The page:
If you have a question about a specific term, go straight to our glossary of GIS terms.
Geologists, hydrologists, engineers, planners, developers and development agencies, mining companies, oil and gas companies, transportation departments, etc. Anyone who can benefit from knowing the geologic conditions of a certain area.
Both vector and raster data are in the digital data sets. The vector data are included so that users who want to insert geologic features or parts of features into their own work can pick, choose, and manipulate the specific features they are interested in. The vector format permits a high degree of interaction and manipulation of the geology when using appropriate software.
Raster data are from a scanned image of the vector data plotted at 1:24,000 scale and are in jpg format. The raster data can be viewed on the computer screen or plotted on paper, but cannot be manipulated in the same way that vector data can be.
Yes, a geologic feature plotted at 1:24,000 scale from a digital data set is identical to the same feature on the USGS-KGS 1:24,000-scale published geologic quadrangle map. Great care has been taken to accurately capture all geologic features according to published standardized digitizing techniques. The digital data have been checked for accuracy against the original printed maps. Also, field verification has been done using GPS technology. The vector data are for GIS and AutoCAD software users. They are intended to provide the most flexibility possible when using the digital geologic information.
Nearly all the USGS-KGS 1:24,000-scale geologic quadrangle maps were printed by 1978. Some changes have been made to the stratigraphy of Kentucky since 1978. The changes, particularly in the coal fields, are the result of research done since the original maps were printed. The changes in stratigraphy are incorporated into the digital data sets to keep the geology of Kentucky as up to date as possible.
Geologic features such as formation contacts and faults that cross quadrangle boundaries have been digitized to remove any deviations at the boundary. For the most part these deviations were false, the result of a publishing schedule in the 1960's and 70's that handled each map separately, therefore not requiring the neighboring maps to match perfectly. One of the benefits of the digital data sets is that the geologic features are matched with all neighboring quadrangles to ensure reasonable continuity of lines across quadrangle boundaries.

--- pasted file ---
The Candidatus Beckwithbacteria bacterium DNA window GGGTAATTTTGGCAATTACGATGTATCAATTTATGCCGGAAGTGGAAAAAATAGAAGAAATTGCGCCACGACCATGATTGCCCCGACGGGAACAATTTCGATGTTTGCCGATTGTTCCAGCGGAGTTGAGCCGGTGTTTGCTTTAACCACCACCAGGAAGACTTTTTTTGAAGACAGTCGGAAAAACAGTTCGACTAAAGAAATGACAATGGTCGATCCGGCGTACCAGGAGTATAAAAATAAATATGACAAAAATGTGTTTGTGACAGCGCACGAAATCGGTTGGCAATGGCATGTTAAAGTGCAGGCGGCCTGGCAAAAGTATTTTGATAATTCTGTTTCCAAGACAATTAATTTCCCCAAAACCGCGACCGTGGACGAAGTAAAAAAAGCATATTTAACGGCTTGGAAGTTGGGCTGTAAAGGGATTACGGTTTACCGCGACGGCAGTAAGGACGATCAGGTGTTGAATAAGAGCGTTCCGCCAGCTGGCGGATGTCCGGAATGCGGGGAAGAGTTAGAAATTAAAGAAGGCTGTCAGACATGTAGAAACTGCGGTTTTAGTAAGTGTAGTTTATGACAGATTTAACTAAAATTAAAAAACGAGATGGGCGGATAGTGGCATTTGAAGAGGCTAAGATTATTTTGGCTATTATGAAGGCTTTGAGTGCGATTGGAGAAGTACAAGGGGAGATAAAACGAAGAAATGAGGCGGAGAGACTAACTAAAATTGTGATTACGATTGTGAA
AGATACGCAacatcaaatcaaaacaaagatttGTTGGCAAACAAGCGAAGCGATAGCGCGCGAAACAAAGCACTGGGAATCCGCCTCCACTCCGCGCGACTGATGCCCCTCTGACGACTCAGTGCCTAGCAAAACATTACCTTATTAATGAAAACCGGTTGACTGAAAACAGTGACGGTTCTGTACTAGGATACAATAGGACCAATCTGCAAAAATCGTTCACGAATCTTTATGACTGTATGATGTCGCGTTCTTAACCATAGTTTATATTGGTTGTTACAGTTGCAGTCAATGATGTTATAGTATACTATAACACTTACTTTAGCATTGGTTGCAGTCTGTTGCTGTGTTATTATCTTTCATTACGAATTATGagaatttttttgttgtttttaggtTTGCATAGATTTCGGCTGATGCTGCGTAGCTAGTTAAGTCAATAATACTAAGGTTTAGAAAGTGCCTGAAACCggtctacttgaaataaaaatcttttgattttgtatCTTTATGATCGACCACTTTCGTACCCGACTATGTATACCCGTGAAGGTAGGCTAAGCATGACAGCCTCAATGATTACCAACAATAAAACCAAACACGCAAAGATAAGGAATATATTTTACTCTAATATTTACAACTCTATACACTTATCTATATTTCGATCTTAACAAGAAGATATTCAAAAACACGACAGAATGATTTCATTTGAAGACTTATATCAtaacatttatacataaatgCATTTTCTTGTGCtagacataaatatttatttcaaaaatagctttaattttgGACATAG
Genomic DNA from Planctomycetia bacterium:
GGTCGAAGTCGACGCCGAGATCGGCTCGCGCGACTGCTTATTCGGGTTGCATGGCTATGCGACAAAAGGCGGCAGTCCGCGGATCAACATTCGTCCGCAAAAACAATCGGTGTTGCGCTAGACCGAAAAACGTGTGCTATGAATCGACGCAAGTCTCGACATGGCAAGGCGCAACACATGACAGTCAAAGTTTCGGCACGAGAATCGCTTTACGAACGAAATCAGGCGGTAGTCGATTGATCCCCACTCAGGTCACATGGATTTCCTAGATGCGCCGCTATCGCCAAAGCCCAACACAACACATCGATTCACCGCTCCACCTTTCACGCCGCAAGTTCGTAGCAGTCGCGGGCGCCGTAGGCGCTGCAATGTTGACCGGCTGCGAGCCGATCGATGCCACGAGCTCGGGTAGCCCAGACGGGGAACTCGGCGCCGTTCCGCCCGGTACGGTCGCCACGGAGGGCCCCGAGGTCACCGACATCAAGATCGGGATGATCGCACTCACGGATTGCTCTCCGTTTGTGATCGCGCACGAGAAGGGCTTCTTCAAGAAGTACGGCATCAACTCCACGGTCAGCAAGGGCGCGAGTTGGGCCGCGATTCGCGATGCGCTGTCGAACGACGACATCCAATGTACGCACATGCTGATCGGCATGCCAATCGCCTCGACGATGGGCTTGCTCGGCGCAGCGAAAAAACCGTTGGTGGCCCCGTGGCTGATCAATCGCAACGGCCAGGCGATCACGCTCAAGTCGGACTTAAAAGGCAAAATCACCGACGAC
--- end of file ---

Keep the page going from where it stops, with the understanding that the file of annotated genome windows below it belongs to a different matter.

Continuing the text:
These digital data sets are computer files that contain geologic features from the USGS-KGS 1:24,000-scale geologic quadrangle maps. To call the data sets digital geologic maps is a misnomer, because they are not intended to produce a print-on-demand geologic map. However, the digital data sets contain features that can be used to make a printed geologic map. The difference is that the features in the digital data set are separately labeled files to be accessed or loaded into GIs or AutoCAD software, depending on the needs of the user. Because they are separate files, they provide users with a high level of flexibility for their individual needs.
Yes. The digital data sets contain a scanned image of the digital geologic information in a "jpg" file. The scanned image (jpg) is a raster format, which can be viewed on the computer screen or plotted on paper, but cannot be manipulated in the same way that the vector data can be.
All data are created with ESRI software, ARC/INFO versions 7 and 8, ArcView 3.X, and ArcGIS 8.1.
All data are originally acquired in ESRI ARC/INFO format (coverage). But, KGS will release the data as ESRI shapefiles in latitude-longitude coordinates in North American datum 1983 (NAD83), as well as North American datum 1927 (NAD27). Most major GIs software packages, such as MapInfo, GeoMedia (Intergraph), and SmallWorld, support the ESRI shapefiles. AutoCAD MAP also can import ESRI shapefiles.
Most geographic data packages are now importing the SDTS format by USGS. This format is a standard that allows for maximum compatibility across different software packages and operating systems. For more information about SDTS, visit USGS's Spatial Data Transfer Standard (SDTS) Web page.
Metadata is "data about data." It is used to describe certain aspects of a data set. Metadata for the coverages created by the Digital Geologic Mapping Group describe several things: the geographic extents of the coverage, dates that the coverage was created and modified, original authorship of the map, person(s) who digitized the data, person(s) to contact if questions arise about the data, stratigraphic decisions that were made, and many other aspects too numerous to mention. All of the Digital Geologic Mapping Group's metadata are FGDC-compliant. Visit FGDC's Metadata Web page for further information.
We plan to have all 707 of the 7.5-minute geologic quadrangle maps that cover Kentucky digitized by 2003. But the Harrodsburg area will be released October 1, 2001, followed by Lexington and Falmouth areas by 2002. The cost for each 7.5-minute quadrangle data set has been determined to be $10.
Depending on the software program being used, almost any database file that contains spatial coordinates can be used in conjunction with these data. For example, oil-well data obtained from KGS containing the latitude and longitude of the wells can be easily overlaid on top of these data as an "Event Theme" in ArcView.